In January, we announced the recipients of the Spoken BNC2014 Early Access Data Grants. Over the next several months, they will use exclusive access to the first five million words of Spoken BNC2014 data to carry out a total of thirteen research projects.
In this series of blogs, we are excited to share more information about these projects, in the words of their authors.
In Part 2 of our series, read about the work of Chris Ryder et al., Andreea Calude and Barbara McGillivray et al.
From oldies to selfies: A diachronic corpus-based study into changing productivity patterns in British English suffixation
The data from the Spoken BNC2014 early access subset will provide a unique opportunity to examine changes that have occurred in affix use in spoken British English over a twenty-year period; for example, the word selfie has only entered general usage since the invention of the iPhone. Using the recently developed MorphoQuantics database containing complex word data for 222 word-final affixes from the demographically sampled subset of the original Spoken BNC, direct comparisons can be made between old and new datasets, focussing on suffixation patterns, changes in productivity, and trends that demonstrate the shifts in semantic scope of individual suffixes. These features will be analysed chiefly through an examination (both quantitative and qualitative) of neologisms within the data, specifically regarding their regularity of construction, occurrence, and meaning.
This study is just one example of the diachronic morphological analyses that will be made available through a comparison of the Spoken BNC2014 EAS and the Spoken BNC, by utilising the categorisation system provided by MorphoQuantics.
University of Waikato, New Zealand
Sociolinguistic variation in cleft constructions: a quantitative corpus study of spontaneous conversation
This project concerns links between the use of various grammatical constructions and sociolinguistic variation, for example is grammar used differently by men and women, or by younger and older speakers? We know that such variation can be observed for certain phonological features (e.g., some vowel sounds) and for certain pragmatic constructions (e.g., discourse markers and new and given information), but as regards grammar features, the answer remains largely unknown or at best vague.
I intend to use the Spoken BNC2014 early access subset to investigate cleft constructions from a sociolinguistic variationist perspective, with the aim of uncovering (potential) systematic syntactic variation across age, gender, dialect, and socio-economic status. Clefts constitute the most frequently used focusing strategy in English, with demonstrative clefts being among the most common in spontaneous conversation, for example: “That is what I want to study”, “This is where I was born”. Despite intense diachronic and synchronic study of the structure and function of clefts in English, virtually nothing is known about the relationship between clefts use and sociolinguistic variation.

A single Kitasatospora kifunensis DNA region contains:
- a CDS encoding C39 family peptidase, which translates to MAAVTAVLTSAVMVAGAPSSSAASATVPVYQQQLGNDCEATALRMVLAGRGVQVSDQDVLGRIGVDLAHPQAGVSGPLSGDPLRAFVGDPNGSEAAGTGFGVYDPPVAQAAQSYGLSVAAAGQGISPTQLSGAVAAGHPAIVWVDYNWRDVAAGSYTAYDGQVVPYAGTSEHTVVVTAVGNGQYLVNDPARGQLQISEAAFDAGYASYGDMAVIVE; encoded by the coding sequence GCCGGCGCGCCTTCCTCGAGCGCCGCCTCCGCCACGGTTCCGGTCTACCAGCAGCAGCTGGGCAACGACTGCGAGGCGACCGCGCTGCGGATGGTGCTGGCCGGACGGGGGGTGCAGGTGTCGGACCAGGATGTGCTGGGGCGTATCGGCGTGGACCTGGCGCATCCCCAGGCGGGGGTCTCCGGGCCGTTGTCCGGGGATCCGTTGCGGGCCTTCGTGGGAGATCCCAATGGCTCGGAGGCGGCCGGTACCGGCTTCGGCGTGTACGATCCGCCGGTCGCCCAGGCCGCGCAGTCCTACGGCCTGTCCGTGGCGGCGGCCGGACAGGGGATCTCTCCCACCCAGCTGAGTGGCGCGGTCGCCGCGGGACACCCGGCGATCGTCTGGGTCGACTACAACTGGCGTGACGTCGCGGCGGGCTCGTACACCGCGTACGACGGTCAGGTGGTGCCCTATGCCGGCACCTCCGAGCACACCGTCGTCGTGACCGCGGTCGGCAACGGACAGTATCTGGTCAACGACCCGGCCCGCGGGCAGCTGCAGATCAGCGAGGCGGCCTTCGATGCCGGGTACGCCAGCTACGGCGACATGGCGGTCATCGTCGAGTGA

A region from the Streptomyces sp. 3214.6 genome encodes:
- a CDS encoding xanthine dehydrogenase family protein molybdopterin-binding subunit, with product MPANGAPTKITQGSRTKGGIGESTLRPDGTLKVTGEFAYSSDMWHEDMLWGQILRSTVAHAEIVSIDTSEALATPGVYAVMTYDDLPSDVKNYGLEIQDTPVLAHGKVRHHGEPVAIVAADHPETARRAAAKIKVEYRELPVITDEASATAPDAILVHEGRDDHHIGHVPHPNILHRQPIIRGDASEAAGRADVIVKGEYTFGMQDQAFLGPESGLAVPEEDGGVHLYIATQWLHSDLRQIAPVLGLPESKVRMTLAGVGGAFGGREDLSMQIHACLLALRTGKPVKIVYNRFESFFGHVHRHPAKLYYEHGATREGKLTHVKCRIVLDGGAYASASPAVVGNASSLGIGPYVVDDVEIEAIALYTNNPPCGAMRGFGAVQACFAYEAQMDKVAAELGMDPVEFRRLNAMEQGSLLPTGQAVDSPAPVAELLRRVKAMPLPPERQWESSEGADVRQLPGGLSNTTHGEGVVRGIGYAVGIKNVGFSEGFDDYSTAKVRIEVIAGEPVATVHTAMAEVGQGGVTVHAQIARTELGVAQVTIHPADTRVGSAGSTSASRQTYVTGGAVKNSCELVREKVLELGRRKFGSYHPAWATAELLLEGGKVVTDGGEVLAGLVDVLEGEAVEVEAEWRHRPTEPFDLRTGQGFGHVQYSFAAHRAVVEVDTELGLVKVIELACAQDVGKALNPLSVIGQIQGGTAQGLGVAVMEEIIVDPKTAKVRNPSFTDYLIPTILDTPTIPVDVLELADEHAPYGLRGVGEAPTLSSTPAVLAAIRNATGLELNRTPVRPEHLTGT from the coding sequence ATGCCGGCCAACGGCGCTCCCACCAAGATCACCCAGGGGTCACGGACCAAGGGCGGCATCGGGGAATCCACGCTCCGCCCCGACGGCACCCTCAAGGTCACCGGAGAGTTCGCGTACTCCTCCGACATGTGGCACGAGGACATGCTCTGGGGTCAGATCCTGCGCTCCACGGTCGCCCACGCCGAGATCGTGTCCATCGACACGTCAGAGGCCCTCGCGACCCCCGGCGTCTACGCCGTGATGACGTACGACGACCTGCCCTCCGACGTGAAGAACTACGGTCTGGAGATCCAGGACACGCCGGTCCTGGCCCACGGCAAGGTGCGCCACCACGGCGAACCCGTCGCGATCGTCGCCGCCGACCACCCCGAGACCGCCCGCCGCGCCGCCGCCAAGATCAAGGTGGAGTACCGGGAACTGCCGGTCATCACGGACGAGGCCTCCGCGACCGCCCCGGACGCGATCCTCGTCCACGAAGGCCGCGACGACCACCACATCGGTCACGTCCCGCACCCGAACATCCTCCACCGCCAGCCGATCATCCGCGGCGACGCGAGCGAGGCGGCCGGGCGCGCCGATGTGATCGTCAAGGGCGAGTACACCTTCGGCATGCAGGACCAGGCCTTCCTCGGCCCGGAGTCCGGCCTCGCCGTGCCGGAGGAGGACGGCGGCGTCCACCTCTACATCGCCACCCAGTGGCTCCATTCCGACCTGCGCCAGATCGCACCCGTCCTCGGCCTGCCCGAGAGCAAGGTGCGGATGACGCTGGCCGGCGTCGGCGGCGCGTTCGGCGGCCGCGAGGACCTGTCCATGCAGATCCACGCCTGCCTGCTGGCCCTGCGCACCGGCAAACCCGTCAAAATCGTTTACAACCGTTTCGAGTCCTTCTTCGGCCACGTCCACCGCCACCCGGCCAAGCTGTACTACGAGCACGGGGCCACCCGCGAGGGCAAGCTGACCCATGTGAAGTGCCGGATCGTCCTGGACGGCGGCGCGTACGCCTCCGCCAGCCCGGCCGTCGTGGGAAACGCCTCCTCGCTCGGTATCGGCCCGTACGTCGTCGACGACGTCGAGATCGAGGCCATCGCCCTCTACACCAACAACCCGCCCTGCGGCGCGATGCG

The Spoken BNC2014 data will be coded for all demonstrative clefts using a combination of manual and automatic detection, and each construction identified will be attributed to a particular speaker profile (in terms of their sociolinguistic features). Three linguistic features will also be coded for each construction, namely discourse function, reference direction (cataphoric or anaphoric), and information structure (amount of new and given information included). The data will be analysed using a mixed effects generalised linear regression model.
1University of Oxford, UK
The dative alternation revisited: fresh insights from contemporary spoken data
A well-known feature of English grammar is the dative alternation, whereby a verb may be used in an SVOO construction (Give me the money) or in the pattern SVO followed by a PP with the preposition to (Give the money to me). This is quite a well-researched topic, and generalizations have been made about the factors influencing a writer’s choice of one construction or another, and about which verbs show a preference for one of these patterns over the other. However, most of the studies published to date draw either on introspection or on data from written sources. The availability of contemporary, unscripted spoken data takes us into new territory, and offers an exciting opportunity to revisit this topic.
Our plan is to use the data from the Early Access Scheme to investigate verbs whose argument structure preferences include the dative alternation. Once we have all the relevant corpus data from the Spoken BNC2014 early access subset, we will analyse it using state-of-the-art multivariate statistical techniques, in order to account for the interplay of all the potentially significant variables, whether lexical, semantic, syntactic, or and social. The proposed study thus exploits many of the unique features of this dataset, including the metadata on speakers and the USAS semantic tagging, to answer questions concerning the possible influence of semantic categories, socio-economic factors, gender, dialect, age, as well as linguistic features on a speaker’s preferences. Once the study is complete, there would be opportunities for fresh comparative studies, either with the original Spoken BNC or with contemporary written data.
Check back soon for Part 3!